Rachel Hauck

Best-selling author and award winning author Rachel Hauck lives in central Florida with her husband and loving pets. She earned a B.A. degree in Journalism from Ohio State University and spent seventeen years in the corporate software world before leaving to write full time. Rachel loves to teach and mentor writers.

She is a Book Therapist at www.MyBookTherapy.com, a daily craft blog and community for writers. In the past, Rachel is the president of American Christian Fiction Writers and now servers on the Advisor Board. Visit her blog and web site at www.rachelhauck.com.

Discover the Onyx Stone

zebra agate

But how can the contrasts of this lovely stone—black swirled against white—help us understand fiction...

The onyx stone is a black-and-white banded variety of quartz, called “zebra agate.” A completely black stone is called, you guessed it, “black agate.”

Onyx has been used through the centuries for art and pottery, as well as jewelry and ornamental building material.

But how can the contrasts of this lovely stone—black swirled against white—help us understand fiction? Love versus hate. Good versus evil. Light against dark. Perhaps some themes are more subtle like lost dreams, hope deferred, misunderstandings.

As readers, we look for contrast in a story as conflict and tension. We can call it the “onyx” of the story. Without those elements, a book isn’t very engaging.

How fun to have two characters on a page striving to achieve the same goal but for different reasons. And each one wants to win. We find ourselves engrossed, cheering for the underdog and turning pages.

The onyx of Ted Dekker’s thriller Blink of an Eye is the contrast of cultures and worldviews. A Muslim woman risks her life to escape a marriage forged by a political alliance, while an American man with an unusual gift risks his life trying to save hers.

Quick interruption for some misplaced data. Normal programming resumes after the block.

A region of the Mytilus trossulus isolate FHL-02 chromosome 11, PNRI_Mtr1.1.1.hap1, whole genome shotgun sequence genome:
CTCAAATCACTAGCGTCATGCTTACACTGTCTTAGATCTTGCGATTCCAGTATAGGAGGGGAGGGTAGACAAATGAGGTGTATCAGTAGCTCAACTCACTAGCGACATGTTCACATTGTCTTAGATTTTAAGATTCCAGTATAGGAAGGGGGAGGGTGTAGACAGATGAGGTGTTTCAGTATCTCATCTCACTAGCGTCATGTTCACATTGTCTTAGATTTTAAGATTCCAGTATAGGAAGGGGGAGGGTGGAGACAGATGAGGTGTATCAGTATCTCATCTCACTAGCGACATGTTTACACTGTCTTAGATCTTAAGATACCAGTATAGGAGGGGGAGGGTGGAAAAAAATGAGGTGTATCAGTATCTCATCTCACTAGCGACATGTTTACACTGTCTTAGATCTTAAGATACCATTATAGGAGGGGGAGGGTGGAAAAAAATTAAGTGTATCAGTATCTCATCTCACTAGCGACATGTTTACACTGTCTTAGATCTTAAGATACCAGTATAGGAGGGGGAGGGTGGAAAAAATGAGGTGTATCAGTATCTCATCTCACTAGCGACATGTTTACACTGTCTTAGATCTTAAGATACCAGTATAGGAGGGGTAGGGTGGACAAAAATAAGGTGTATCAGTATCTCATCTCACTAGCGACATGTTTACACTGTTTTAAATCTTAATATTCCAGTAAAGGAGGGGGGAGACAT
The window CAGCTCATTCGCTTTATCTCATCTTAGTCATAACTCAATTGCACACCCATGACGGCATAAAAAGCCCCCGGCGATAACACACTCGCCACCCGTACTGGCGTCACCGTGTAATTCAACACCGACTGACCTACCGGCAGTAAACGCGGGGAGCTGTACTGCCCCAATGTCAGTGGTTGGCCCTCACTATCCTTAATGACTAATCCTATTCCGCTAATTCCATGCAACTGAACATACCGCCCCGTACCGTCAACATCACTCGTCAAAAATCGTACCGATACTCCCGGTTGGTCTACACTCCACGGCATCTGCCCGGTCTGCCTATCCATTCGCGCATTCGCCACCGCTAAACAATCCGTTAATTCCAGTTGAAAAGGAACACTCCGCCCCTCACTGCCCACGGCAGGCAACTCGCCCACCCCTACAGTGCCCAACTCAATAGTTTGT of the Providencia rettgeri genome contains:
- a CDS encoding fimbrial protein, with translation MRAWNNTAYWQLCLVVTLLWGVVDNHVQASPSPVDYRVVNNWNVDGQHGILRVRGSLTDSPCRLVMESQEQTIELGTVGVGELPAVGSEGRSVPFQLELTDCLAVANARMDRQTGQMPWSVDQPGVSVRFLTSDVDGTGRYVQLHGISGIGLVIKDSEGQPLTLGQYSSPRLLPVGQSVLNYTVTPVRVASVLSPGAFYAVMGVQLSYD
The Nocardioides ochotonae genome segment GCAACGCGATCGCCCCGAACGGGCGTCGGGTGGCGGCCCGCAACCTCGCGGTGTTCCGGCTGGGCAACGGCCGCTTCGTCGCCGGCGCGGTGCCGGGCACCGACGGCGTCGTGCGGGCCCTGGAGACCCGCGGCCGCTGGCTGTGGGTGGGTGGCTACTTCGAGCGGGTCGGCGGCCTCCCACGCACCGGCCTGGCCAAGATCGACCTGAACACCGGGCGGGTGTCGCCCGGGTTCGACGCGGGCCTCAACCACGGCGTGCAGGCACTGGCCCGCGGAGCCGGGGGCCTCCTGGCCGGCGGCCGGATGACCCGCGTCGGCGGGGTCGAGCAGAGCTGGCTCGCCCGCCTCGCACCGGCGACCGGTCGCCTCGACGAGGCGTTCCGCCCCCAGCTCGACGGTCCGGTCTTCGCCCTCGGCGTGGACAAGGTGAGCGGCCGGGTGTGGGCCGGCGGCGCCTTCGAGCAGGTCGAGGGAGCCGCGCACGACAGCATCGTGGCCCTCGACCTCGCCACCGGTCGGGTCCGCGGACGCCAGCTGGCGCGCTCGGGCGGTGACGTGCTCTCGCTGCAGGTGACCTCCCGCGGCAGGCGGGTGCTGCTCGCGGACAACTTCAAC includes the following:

Dekker tells the story with classic good versus evil action. We want to save the protagonists and punch out the antagonist.

What about a story with lesser stakes, less action—perhaps a romance novel or women’s fiction? In Deb Raney’s Beneath a Southern Sky, Daria and Nate live out their dream and calling as South American missionaries—until he is killed. Raney’s story onyx is life and death, and a picture of how wounded, hurting people keep hopes and dreams alive in their darkest moments. In Denise Hunter’s Surrender Bay, the onyx is an eleven-year-old secret.

Too often we read books so quickly we don’t notice the gems the author scatters throughout the prose.

Kristin Billerbeck’s Ashley Stockingdale series is a humorous tale of a single Christian woman’s love life. But between the laugh-out-loud moments, we see a deep longing in the heroine to live a life of meaning. She may love Prada handbags, but she also loves justice. We can identify with her.

I feel inspired after reading many of these stories. While the characters are fictional, I know they reflect real-world dreams and disappointments, courage and fears.

True, most fiction is about fun and escape, but it’s also about discovering a little piece of ourselves, and a little piece of humanity, in the stories and characters we read.

On your next fiction read, slow down, look a little deeper, and discover the onyx stone.

Love Starts With Elle